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After the opening credits, Louis Armstrong appears with his band on a bus bound for Newport, RI, singing the song "High Society," in which he introduces the story's main characters. After finishing the song, Armstrong tells the audience, "End of song, beginning of story." Armstrong also makes voice-over story predictions several times throughout the film, and closes the picture by playing a Jazz version of the wedding processional for the newly reunited "Tracy Lord" and "C. K. Dexter-Haven." He then tells the audience, "End of story." A flashback sequence, as remembered by Tracy, recounts her honeymoon with Dexter aboard their yacht True Love and the song they sang ["True Love"] celebrating their romance. An epilogue acknowledging the cooperation of the Newport Jazz Festival (which was founded in 1954) follows the closing onscreen credits.
As noted in a February 5, 1956 Los Angeles Times article about producer Sol C. Siegel, arranging for the three top-billed stars, Grace Kelly, Frank Sinatra and Bing Crosby, to appear in the same film was difficult, but resulted in M-G-M's highest grossing film of 1956. During pre-production, both Crosby and Sinatra were appearing in other films and had scheduled road tours, while Kelly had already made plans to marry Prince Rainier of Monaco and suggested she might be retiring. Although Kelly was scheduled to star in M-G-M's Designing Woman and had several years remaining in her M-G-M contract, High Society was her final film. Some modern sources have erroneously stated that The Swan, which was both produced and released prior to High Society, was her last film. For more information on Kelly, her marriage to Prince Rainier and death in 1982, please refer to the M-G-M 1956 film The Swan (see below).
High Society marked the first time popular singers Crosby and Sinatra had appeared in a film together and also marked Cole Porter's return to film scoring for the first time since the 1949 film Adam's Rib (see AFI Catalog of Feature Films, 1941-50). High Society also marked the singing debut for Kelly, whose recording of "True Love" with Crosby became a popular hit and won a Grammy award. Of the nine songs included in the film, only one, "Did You Evah?" was not written expressly for the picture; Porter wrote the song for his 1939 Broadway musical Du Barry Was a Lady, starring Ethel Merman and Bert Lahr and featuring Charles Walters, who directed High Society.
According to a July 29, 1955 Hollywood Reporter news item, Howard Keel had wanted the role of Dexter, while an January 11, 1956 Hollywood Reporter "Rambling Reporter" article noted that Patty McCormack was considered to play "Caroline Lord." Portions of the film were shot on location in San Marino, California. According to M-G-M press materials found in the AMPAS Library production file on the film, Armstrong's six-piece band made its feature film debut in High Society, although Armstrong himself had been in numerous films since the 1930s. Modern sources add that Armstrong's band included the following musicians: drummer Barrett Deems, clarinetist Edmond Hall, pianist Billy Kyle, bassist Arvell Shaw and trombonist James Young. Modern sources also credit Robert Franklyn with additional orchestrations.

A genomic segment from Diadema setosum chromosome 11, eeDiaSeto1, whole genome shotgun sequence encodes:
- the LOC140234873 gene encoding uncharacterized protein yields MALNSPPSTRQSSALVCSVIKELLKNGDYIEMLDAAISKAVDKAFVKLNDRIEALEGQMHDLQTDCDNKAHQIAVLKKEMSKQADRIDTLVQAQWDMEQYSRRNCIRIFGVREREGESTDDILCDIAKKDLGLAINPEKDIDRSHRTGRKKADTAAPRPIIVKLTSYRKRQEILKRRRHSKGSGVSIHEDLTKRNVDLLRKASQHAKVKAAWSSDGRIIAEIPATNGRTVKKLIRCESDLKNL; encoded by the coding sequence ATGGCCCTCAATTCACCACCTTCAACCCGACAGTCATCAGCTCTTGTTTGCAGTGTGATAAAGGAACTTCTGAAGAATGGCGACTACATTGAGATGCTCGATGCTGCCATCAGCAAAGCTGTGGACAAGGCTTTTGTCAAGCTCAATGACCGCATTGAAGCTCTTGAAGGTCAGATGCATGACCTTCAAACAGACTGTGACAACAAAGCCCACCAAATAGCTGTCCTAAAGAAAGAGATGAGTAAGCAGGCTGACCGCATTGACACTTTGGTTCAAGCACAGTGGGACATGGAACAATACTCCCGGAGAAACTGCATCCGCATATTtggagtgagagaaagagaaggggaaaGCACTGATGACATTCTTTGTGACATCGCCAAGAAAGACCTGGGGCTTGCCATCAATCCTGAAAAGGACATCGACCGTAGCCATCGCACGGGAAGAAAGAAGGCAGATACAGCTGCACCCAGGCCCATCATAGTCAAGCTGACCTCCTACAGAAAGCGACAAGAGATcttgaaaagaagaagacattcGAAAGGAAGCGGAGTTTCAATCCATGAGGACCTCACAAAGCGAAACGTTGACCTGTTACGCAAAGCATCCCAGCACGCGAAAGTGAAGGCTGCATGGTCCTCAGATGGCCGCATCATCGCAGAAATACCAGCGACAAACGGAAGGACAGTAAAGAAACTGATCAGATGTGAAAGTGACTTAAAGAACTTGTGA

Philip Barry's play had previously been filmed by M-G-M as their 1941 Oscar-winning film The Philadelphia Story, starring Katharine Hepburn, Cary Grant and James Stewart and directed by George Cukor. That film was also the basis of two Lux Radio plays (see AFI Catalog of Feature Films, 1941-50). As noted in reviews, the setting of the original play and movie was Main Line, Philadelphia, while the 1956 film was set in the socially elite Newport, Rhode Island, home to the Newport Jazz Festival. The Newport setting provided the impetus for Armstrong and Dexter to come to the town.
Although High Society received rave reviews and became M-G-M's most successful 1956 film, some reviewers criticized Siegel for miscasting Crosby and Kelly, pointing out that Crosby was possibly too old to play Kelly's love interest and Kelly did not fit the "austere" yet madcap role for which Hepburn had received an Academy Award nomination in The Philadelphia Story. High Society was nominated for an Academy Award for Best Music-Scoring Musical Picture. Cole Porter also received a nomination for Best Music (song) for "True Love." When the Allied Artist Bowery Boys series comedy, which was also entitled High Society, inadvertently received an Academy Award nomination for Best Writing (Motion Picture Story), Allied Artists withdrew their film from the final ballot upon realizing that Academy members had intended to nominate M-G-M's High Society, but had nominated the comedy by mistake.